Interviewer: "You're an international organization, yet the West and the U.S. aren't monitoring you?"

Watheq Al-Battat: "What is America? It's a paper tiger. The U.S. is insignificant. We blew it out of proportion. [...]

"I represent the Shi'ite enterprise, and the Iranians are part of the Shia. I am proud to be a foot soldier in the army of the leader, Sayyed Khamenei."

Interviewer: "What is your view today regarding Bashar Al-Assad?"

Watheq Al-Battat: "I give Bashar Al-Assad credit for standing honorably alongside the resistance." [...]

"Hitler Was An Oppressive Dictator, Not A Just One"

Interviewer: "You believe in Bashar Al-Assad because he supported the resistance..."

Watheq Al-Battat: "Incidentally, I believe in just dictatorships."

Interviewer: "Like Hitler, for example?

Watheq Al-Battat: "No, Hitler was an oppressive dictator, not a just one."

Interviewer: "Who is a just dictator?"

Watheq Al-Battat: "Sayyed Khamenei."

Interviewer: "Khamenei is not a dictator. Iran holds elections every four years."

Watheq Al-Battat: "What does a dictatorship mean?"

Interviewer: "Khamenei is a religious ruler. You describe him as a dictator?"

Watheq Al-Battat: "He is a just dictator. Allah is a just dictator." [...]

Interviewer: "We were at war with Iran for eight years, ye some call those killed in that war 'casualties.' How would you call those who were killed or martyred in that war?"

Watheq Al-Battat: "Look, in the Battle of the Camel [656 CE], Imam Ali killed a great number of people."

Interviewer: "How can you describe Imam Ali as a killer? You're describing it as if he grabbed his sword and started slaughtering people."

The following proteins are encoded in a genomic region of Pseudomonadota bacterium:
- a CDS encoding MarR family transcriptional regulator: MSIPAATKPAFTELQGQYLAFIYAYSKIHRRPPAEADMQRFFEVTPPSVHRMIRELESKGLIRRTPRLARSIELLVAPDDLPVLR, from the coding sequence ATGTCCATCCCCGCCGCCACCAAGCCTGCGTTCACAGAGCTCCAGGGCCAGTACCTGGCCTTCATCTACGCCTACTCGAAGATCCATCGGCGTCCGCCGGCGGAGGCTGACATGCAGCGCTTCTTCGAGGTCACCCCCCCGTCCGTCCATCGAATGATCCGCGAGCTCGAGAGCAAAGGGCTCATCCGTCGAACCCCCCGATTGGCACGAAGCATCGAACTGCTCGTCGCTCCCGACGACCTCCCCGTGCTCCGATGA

Watheq Al-Battat: "I'm surprised at you. There were 83 raids in Islam, and they all involved killing and murder."

Interviewer: "These were conquests."

Watheq Al-Battat: "150,000 of the Prophet's companions participated in the wars of Islam. Of course they were killers. They killed infidels." [...]

"What Is Important Is The Common Enemies – The Americans And The Israelis. We Must Confront Them With All Our Force. After We Annihilate The Jews, We Can Deal With Domestic Matters"

Interviewer: "In the Iran-Iraq war, there were casualties on both sides..."

Watheq Al-Battat: "The Iranian casualties are martyrs."

Interviewer: "And what about ours?"

Watheq Al-Battat: "Ours are not martyrs."

Interviewer: "Why not?"

Watheq Al-Battat: "Because Saddam Hussein was an oppressive, tyrannical ruler." [...]

"[Bashar Al-Assad] realized that the terrorist groups are groups of Freemasons, Jews, and Zionists, and are connected to the U.S. When they entered Iraq, they wanted to drive a wedge between the Sunnis and the Shi'ites, not to fight the occupier. Eventually, he realized this."

"We should not take him to task for his earlier support of the car bombs. What is important is the common enemies – the Americans and the Israelis. We must confront them with all our force. After we annihilate the Jews, we can deal with domestic matters. [...]

"Imam Khomeini fought Saddam because the latter was an infidel.

Interviewer: "What about the Iraqis who were killed in the war? What about the orphans and widows? Who will assume responsibility for them?"

Watheq Al-Battat: "Why should anybody take responsibility? It was war. If I kill a Wahhabi man, am I supposed to take responsibility for his orphans?" [...]

Interviewer: "Is it fair to say that children whose fathers were killed in that war have no rights?"

Watheq Al-Battat: "They have no rights. They deserve nothing." [...]

Interviewer: "If a war breaks out between Iraq and Iran – and I hope it doesn't – who will you support?"

Watheq Al-Battat: "Iran." [...]

"All I know is that the Islamic Republic of Iran is ruled by a just Imam, who is connected to the Infallible Imam. Let me finish, please.

Interviewer: "Go ahead."

Watheq Al-Battat: "Iraq, on the other hand, is ruled by a democratic government of technocrats, which is not connected to the Rule of the Jurisprudent or to any authority. If our government decides to fight... I'm giving you a frank answer... If it decides to fight the Infallible Imam, I will stand alongside the Infallible Imam against Iraq. If the Infallible Imam is in India and decides to fight Iraq, I will stand alongside India. If the Infallible Imam is in the U.S. and decides to fight Iraq, I will stand alongside the U.S. If the Infallible Imam is in Israel... My rule is to stand alongside the Infallible Imam, because I know that justice is with him." [...]